Help spread the word / share us on your favorite social media networks

Facebook Twitter StumbleUpon Reddit LinkedIn

Results 1 to 4 of 4

Thread: Help

  1. #1
    Join Date
    Jun 2015
    Posts
    2

    Default Help

    I changed the contactor on my ac unit at home because the old one burned up. I checked the input and output voltage and both were 240 volts. The coil voltage is 24 volts. I noticed the following morning the house wasn't cooling like it should, so I went outside and noticed the fan would kick on, run for 1 minute and then the compressor would kick on. They both ran together for about 5 minutes and then would shut off. This cycled occurred about every 5 minutes.
    The new contactor is a single pole, 24 volt, which the original was. The difference between the old and new is the lra rating. The old one was 180, 150, and 120 where as the new is 150, 125, and 100. Could the lra difference be causing the short cycling or something else like low refrigerant?

  2. #2
    Join Date
    Feb 2012
    Location
    Lala land, OH
    Posts
    238

    Default

    The outside blower and compressor should start at the same time in most traditional condenser units. Was it always like this? This doesn't sound right.

    A failing starter cap, thermal cutout, low/high pressure switch can cause this... If the compressor is overheating, the fan kicking on may cool it to the point it will run again. If the compressor is working harder then it should be, it will be drawing more current, which can burn up a contactor when it has to switch under load. I'm guessing that you have other issues and the contactor going was a heads up of things to come.

    I would get a service tech out before you run it anymore, show them the old contactor. The first thing they will probably do is take some current readings. If it's something that's repairable, hopefully it hasn't caused more damage yet.

    lra is your locked rotor current rating, how much current the motor will draw if it's not turning (a motor is not turning for a period of time when it is started). A lower number means it will handle less. Your contactor should have 3 voltage ratings (probably 120, 208, 240) and the voltage you are running at corresponds to 1 of the the 3 lra ratings. Look at the locked rotor current rating on your nameplate. If the new contactor is less for the voltage, then you will want to consider changing it out, but if your compressor is toast then there's no need....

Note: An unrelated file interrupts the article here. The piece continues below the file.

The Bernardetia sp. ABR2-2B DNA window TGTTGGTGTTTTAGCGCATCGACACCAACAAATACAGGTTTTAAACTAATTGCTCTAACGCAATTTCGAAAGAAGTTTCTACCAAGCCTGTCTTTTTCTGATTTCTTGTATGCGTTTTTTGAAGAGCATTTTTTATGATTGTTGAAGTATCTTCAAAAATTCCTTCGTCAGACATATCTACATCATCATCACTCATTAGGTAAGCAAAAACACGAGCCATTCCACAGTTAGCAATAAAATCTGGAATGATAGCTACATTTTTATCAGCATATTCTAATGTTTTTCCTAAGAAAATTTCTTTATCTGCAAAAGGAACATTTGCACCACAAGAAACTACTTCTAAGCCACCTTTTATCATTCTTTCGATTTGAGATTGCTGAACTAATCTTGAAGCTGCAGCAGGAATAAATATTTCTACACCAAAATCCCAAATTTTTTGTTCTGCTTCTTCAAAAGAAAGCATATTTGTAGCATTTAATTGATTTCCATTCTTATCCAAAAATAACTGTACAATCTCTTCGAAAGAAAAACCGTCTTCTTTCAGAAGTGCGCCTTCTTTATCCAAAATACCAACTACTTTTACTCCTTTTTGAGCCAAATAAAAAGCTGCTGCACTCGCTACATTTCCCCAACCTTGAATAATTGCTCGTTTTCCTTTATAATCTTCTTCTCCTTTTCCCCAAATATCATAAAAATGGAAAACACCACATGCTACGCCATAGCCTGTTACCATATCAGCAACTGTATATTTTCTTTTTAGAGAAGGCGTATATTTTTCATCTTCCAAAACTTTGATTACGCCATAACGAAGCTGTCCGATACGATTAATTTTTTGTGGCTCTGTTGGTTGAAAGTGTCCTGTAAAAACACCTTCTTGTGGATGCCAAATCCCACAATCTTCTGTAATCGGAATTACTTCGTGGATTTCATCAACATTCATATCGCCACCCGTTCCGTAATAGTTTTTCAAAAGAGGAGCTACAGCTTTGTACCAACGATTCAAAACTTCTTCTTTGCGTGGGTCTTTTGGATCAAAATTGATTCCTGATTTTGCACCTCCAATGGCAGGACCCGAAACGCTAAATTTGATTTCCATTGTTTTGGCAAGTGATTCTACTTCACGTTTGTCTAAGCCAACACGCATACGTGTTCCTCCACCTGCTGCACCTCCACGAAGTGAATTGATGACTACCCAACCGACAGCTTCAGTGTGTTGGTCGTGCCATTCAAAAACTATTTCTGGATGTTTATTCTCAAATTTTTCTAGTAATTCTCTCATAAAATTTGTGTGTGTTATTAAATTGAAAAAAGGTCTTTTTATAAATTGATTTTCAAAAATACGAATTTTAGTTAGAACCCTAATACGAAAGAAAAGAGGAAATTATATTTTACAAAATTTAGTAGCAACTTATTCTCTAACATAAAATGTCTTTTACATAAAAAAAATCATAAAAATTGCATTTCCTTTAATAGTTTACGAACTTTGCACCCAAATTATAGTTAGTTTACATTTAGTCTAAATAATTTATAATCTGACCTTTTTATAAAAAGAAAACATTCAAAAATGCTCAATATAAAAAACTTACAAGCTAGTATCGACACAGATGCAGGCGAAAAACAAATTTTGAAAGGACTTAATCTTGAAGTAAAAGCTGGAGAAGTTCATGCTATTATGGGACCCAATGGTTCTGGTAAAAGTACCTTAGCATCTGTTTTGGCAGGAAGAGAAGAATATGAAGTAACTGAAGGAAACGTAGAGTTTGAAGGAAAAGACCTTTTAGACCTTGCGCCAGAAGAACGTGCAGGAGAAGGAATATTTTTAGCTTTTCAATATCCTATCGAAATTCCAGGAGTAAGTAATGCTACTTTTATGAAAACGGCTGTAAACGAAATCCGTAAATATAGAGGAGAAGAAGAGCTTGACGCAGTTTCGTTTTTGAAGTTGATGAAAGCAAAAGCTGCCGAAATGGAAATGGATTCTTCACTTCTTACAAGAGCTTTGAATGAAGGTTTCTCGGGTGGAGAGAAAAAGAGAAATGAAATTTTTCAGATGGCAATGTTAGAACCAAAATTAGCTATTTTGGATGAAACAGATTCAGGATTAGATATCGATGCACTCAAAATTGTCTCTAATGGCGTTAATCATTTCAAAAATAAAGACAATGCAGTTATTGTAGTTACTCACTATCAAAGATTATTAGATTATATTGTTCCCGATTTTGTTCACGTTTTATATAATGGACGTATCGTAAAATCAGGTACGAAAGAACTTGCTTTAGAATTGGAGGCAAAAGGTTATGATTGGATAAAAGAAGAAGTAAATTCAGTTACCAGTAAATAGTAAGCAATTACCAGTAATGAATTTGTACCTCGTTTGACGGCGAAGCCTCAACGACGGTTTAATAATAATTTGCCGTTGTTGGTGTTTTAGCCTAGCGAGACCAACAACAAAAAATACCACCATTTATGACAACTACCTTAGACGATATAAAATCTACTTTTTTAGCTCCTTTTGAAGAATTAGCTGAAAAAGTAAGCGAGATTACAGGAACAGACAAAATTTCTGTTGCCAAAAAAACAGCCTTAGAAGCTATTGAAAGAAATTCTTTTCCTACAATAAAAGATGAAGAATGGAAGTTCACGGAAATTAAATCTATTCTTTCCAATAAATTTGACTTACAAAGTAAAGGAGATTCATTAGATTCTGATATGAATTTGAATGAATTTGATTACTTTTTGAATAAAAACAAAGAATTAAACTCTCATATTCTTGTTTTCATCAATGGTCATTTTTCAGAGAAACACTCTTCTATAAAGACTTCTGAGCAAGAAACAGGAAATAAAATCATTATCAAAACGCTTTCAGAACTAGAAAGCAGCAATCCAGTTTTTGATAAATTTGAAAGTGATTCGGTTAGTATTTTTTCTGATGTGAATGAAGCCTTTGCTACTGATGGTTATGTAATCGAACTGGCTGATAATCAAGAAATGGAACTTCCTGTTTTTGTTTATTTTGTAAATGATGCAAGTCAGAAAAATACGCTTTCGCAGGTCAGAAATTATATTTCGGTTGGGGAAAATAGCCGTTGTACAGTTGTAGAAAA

If its more then 10-15 years old then it may be about time....

  3. #3
    Join Date
    Jun 2015
    Posts
    2

    Default

    Thanks for the reply. The unit is about 8 years old. The compressor was changed about 2-3 years ago. I also bought a dual run capacitor but have not put it on due to the burned contactor, thinking the problem was the contactor. The system ran fine up until last week when the fan wouldn't cut on. The short cycling and the compressor not cutting on with the fan didn't start until after I changed the contactor.

    The guy that replaced the compressor and who has worked on it the last few summers said it might be low on freon...I was wondering how that would be possible. The freon level was checked about 3 weeks ago by him and it was good. The ac is blowing cool, it's just short cycling.

    As far as the contactor, I'm not sure what the voltage is. On the box, it says 600 volts max. The lra for the compressor on the nameplate is 78 and 208-230 volts.

    Should I try changing the capacitor out? It's not bulging at the top, which I've read in some cases means it might be bad....not sure how to check it.

  4. #4
    Join Date
    Feb 2012
    Location
    Lala land, OH
    Posts
    238

    Default

    Sound's like you've had alot of problems with it and there's been alot of stuff changed out. If parts other then what is specified in the manual or by the manufacturer are used (like the contactor) then you are going away from the nameplate specs and anything can happen.

    I would get a different set of eyes looking at the system and see what they think. You may be throwing money at a helpless cause.

    The voltage rating on the contactor is what it is rated to handle, not what goes through it. It will handle different amounts of current at different voltages due to ohm's law.

    As for the cap, it sounds like you are guessing at this point. If you have a exact replacement cap (as specified in the manual) you can try it but it's a gamble. If it's not a EXACT replacement, dont install it, you may create other problems.n

Posting Permissions

  • You may not post new threads
  • You may not post replies
  • You may not post attachments
  • You may not edit your posts
  •